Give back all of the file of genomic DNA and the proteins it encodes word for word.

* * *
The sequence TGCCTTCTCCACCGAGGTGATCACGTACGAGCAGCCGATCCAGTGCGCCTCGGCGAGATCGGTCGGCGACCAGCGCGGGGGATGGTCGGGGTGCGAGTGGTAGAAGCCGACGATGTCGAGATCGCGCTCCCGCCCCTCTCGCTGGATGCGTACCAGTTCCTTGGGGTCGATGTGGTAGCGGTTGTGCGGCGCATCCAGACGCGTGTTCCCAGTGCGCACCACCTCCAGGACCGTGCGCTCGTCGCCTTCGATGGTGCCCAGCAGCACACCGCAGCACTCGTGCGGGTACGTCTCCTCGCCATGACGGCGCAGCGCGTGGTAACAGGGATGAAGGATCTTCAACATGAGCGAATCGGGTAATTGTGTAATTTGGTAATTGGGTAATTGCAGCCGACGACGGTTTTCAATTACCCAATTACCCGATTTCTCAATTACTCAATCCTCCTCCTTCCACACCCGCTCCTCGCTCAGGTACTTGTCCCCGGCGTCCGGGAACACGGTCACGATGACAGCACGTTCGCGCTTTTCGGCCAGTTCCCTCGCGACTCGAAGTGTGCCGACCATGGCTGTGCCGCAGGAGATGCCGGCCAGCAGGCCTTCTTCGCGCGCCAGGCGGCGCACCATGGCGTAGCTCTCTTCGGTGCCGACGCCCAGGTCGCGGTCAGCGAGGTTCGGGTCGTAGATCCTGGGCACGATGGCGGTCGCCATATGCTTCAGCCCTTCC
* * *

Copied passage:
The sequence TGCCTTCTCCACCGAGGTGATCACGTACGAGCAGCCGATCCAGTGCGCCTCGGCGAGATCGGTCGGCGACCAGCGCGGGGGATGGTCGGGGTGCGAGTGGTAGAAGCCGACGATGTCGAGATCGCGCTCCCGCCCCTCTCGCTGGATGCGTACCAGTTCCTTGGGGTCGATGTGGTAGCGGTTGTGCGGCGCATCCAGACGCGTGTTCCCAGTGCGCACCACCTCCAGGACCGTGCGCTCGTCGCCTTCGATGGTGCCCAGCAGCACACCGCAGCACTCGTGCGGGTACGTCTCCTCGCCATGACGGCGCAGCGCGTGGTAACAGGGATGAAGGATCTTCAACATGAGCGAATCGGGTAATTGTGTAATTTGGTAATTGGGTAATTGCAGCCGACGACGGTTTTCAATTACCCAATTACCCGATTTCTCAATTACTCAATCCTCCTCCTTCCACACCCGCTCCTCGCTCAGGTACTTGTCCCCGGCGTCCGGGAACACGGTCACGATGACAGCACGTTCGCGCTTTTCGGCCAGTTCCCTCGCGACTCGAAGTGTGCCGACCATGGCTGTGCCGCAGGAGATGCCGGCCAGCAGGCCTTCTTCGCGCGCCAGGCGGCGCACCATGGCGTAGCTCTCTTCGGTGCCGACGCCCAGGTCGCGGTCAGCGAGGTTCGGGTCGTAGATCCTGGGCACGATGGCGGTCGCCATATGCTTCAGCCCTTCC